What this suggests is that for many countries it isn’t a lack of will that’s posing problems, it’s the urgent need to continue providing for their populations.

Some countries are welcoming back foreign teachers.

The desire to open schools must be balanced by the need to avoid sudden and costly closures. As a result, many countries are understandably taking a cautious approach with overseas recruitment.

But we are starting to see some movement.

Earlier this month, China announced it would allow teachers from specific European countries who’ve been stranded in their home countries to apply for new visas. Teachers will need to meet the criteria, which currently rules out anyone seeking their first positions in China.

The cost of travel makes this prohibitive, but it’s a promising sign for both schools and teachers. The invitation to return is likely to be extended to educators in other regions soon enough.

Other countries have gone further.

At the beginning of August, Thailand announced it would allow foreigners who hold a variety of different permit-types to enter the country. They’ve now updated this to include new teachers as well as those who’d previously taught in Thailand.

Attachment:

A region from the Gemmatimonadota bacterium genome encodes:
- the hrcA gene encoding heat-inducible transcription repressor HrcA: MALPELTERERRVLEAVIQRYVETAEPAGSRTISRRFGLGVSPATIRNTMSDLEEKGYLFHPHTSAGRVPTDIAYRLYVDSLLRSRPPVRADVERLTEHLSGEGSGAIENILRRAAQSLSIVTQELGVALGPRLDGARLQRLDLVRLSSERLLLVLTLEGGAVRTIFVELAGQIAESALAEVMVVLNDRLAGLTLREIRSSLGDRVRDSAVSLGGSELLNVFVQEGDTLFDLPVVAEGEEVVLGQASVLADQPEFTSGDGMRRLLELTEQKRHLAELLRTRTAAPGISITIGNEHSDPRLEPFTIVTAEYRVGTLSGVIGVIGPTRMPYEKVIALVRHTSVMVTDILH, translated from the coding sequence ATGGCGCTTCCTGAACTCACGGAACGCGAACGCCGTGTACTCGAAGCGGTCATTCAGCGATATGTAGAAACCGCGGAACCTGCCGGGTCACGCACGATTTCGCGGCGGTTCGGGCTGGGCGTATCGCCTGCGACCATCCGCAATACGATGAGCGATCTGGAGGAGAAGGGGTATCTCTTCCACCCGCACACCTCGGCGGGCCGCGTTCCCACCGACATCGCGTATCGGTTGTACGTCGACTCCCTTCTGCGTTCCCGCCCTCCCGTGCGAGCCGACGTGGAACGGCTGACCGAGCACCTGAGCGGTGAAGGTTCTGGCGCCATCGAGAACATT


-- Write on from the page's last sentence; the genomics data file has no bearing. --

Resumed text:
The country’s proactive approach has meant that over 3,000 foreign teachers have applied to enter the country.

It’s a risky move, but we’re all hopeful it pays off and paves the way for other countries to adopt similar measures.

New rules present new challenges.

One of the dilemmas facing schools with recruitment and repatriating overseas staff is the difficulty in helping teachers prepare the required documentation for future travel.

How can you begin to get documents attested and visas processed when many visa centres around the world are closed or operating on reduced hours?
This is particularly problematic when embassy closures are not only driven by new rules on health and safety but in some cases are a result of increased political tensions too.